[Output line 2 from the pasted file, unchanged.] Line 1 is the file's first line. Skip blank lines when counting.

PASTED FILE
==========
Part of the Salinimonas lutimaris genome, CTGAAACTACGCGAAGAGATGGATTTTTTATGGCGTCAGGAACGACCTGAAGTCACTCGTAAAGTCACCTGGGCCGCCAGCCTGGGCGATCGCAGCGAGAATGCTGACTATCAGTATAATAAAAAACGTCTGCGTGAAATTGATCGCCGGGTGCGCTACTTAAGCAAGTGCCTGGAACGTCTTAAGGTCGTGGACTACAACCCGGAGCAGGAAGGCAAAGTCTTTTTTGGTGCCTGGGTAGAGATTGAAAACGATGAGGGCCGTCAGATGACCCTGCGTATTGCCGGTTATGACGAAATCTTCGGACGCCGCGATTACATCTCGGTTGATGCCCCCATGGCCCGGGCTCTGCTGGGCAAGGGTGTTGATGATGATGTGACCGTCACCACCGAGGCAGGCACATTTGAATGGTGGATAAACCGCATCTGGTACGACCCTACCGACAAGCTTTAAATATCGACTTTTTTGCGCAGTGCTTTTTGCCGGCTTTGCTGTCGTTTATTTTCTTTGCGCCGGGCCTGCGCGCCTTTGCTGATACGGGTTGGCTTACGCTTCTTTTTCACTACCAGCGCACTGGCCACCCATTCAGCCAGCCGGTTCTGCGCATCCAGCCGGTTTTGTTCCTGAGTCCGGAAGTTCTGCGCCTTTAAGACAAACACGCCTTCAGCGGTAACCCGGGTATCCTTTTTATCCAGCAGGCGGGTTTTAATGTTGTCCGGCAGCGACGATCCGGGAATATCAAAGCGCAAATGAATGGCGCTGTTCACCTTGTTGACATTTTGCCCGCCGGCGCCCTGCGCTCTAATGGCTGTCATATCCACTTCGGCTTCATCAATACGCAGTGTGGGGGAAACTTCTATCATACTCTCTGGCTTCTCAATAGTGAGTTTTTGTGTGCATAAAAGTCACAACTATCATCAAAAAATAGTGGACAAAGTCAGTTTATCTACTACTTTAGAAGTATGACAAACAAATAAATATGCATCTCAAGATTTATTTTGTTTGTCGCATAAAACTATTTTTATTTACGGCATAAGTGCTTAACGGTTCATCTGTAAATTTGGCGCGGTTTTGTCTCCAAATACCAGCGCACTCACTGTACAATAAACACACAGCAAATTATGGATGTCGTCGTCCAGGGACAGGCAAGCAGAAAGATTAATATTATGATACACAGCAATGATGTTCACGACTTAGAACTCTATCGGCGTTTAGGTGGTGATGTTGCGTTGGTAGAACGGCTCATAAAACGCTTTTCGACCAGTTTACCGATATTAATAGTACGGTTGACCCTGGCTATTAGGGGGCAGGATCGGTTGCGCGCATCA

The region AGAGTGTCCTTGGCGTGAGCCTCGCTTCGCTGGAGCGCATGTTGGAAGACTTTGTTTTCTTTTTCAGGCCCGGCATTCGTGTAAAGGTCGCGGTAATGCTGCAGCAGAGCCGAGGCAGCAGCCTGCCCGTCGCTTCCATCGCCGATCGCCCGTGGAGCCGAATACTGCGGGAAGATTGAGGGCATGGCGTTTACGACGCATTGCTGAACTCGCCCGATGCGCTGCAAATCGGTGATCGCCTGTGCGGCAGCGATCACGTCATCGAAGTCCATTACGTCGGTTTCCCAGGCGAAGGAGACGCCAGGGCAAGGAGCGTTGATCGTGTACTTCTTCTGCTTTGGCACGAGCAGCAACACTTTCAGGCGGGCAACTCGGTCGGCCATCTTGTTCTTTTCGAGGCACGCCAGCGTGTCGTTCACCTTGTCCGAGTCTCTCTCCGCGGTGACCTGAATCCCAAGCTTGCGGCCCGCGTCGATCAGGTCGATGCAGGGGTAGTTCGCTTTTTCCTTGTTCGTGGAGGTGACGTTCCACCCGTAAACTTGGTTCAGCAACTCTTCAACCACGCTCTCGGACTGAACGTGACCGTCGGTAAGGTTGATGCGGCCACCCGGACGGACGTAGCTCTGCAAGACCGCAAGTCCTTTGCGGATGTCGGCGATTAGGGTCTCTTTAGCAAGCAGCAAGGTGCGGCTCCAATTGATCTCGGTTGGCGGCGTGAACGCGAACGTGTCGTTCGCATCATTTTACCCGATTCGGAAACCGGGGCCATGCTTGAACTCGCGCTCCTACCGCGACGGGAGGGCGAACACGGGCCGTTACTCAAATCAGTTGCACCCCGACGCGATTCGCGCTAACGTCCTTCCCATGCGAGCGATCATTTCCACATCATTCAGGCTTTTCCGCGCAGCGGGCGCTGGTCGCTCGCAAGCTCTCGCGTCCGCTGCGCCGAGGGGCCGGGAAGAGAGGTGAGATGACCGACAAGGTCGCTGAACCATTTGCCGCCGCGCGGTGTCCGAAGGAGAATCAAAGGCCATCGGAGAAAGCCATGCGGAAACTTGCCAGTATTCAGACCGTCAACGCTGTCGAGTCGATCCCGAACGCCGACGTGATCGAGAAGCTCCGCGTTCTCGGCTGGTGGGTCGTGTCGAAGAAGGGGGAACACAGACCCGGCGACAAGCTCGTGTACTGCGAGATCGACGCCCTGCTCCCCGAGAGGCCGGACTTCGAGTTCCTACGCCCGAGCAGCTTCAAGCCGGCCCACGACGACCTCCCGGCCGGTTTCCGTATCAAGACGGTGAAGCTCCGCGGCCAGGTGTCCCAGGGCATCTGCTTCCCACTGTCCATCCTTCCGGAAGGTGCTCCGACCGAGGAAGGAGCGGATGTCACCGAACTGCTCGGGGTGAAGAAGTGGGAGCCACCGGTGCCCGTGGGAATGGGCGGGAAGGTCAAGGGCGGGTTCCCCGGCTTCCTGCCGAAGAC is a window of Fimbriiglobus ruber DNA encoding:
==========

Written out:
The region AGAGTGTCCTTGGCGTGAGCCTCGCTTCGCTGGAGCGCATGTTGGAAGACTTTGTTTTCTTTTTCAGGCCCGGCATTCGTGTAAAGGTCGCGGTAATGCTGCAGCAGAGCCGAGGCAGCAGCCTGCCCGTCGCTTCCATCGCCGATCGCCCGTGGAGCCGAATACTGCGGGAAGATTGAGGGCATGGCGTTTACGACGCATTGCTGAACTCGCCCGATGCGCTGCAAATCGGTGATCGCCTGTGCGGCAGCGATCACGTCATCGAAGTCCATTACGTCGGTTTCCCAGGCGAAGGAGACGCCAGGGCAAGGAGCGTTGATCGTGTACTTCTTCTGCTTTGGCACGAGCAGCAACACTTTCAGGCGGGCAACTCGGTCGGCCATCTTGTTCTTTTCGAGGCACGCCAGCGTGTCGTTCACCTTGTCCGAGTCTCTCTCCGCGGTGACCTGAATCCCAAGCTTGCGGCCCGCGTCGATCAGGTCGATGCAGGGGTAGTTCGCTTTTTCCTTGTTCGTGGAGGTGACGTTCCACCCGTAAACTTGGTTCAGCAACTCTTCAACCACGCTCTCGGACTGAACGTGACCGTCGGTAAGGTTGATGCGGCCACCCGGACGGACGTAGCTCTGCAAGACCGCAAGTCCTTTGCGGATGTCGGCGATTAGGGTCTCTTTAGCAAGCAGCAAGGTGCGGCTCCAATTGATCTCGGTTGGCGGCGTGAACGCGAACGTGTCGTTCGCATCATTTTACCCGATTCGGAAACCGGGGCCATGCTTGAACTCGCGCTCCTACCGCGACGGGAGGGCGAACACGGGCCGTTACTCAAATCAGTTGCACCCCGACGCGATTCGCGCTAACGTCCTTCCCATGCGAGCGATCATTTCCACATCATTCAGGCTTTTCCGCGCAGCGGGCGCTGGTCGCTCGCAAGCTCTCGCGTCCGCTGCGCCGAGGGGCCGGGAAGAGAGGTGAGATGACCGACAAGGTCGCTGAACCATTTGCCGCCGCGCGGTGTCCGAAGGAGAATCAAAGGCCATCGGAGAAAGCCATGCGGAAACTTGCCAGTATTCAGACCGTCAACGCTGTCGAGTCGATCCCGAACGCCGACGTGATCGAGAAGCTCCGCGTTCTCGGCTGGTGGGTCGTGTCGAAGAAGGGGGAACACAGACCCGGCGACAAGCTCGTGTACTGCGAGATCGACGCCCTGCTCCCCGAGAGGCCGGACTTCGAGTTCCTACGCCCGAGCAGCTTCAAGCCGGCCCACGACGACCTCCCGGCCGGTTTCCGTATCAAGACGGTGAAGCTCCGCGGCCAGGTGTCCCAGGGCATCTGCTTCCCACTGTCCATCCTTCCGGAAGGTGCTCCGACCGAGGAAGGAGCGGATGTCACCGAACTGCTCGGGGTGAAGAAGTGGGAGCCACCGGTGCCCGTGGGAATGGGCGGGAAGGTCAAGGGCGGGTTCCCCGGCTTCCTGCCGAAGAC is a window of Fimbriiglobus ruber DNA encoding: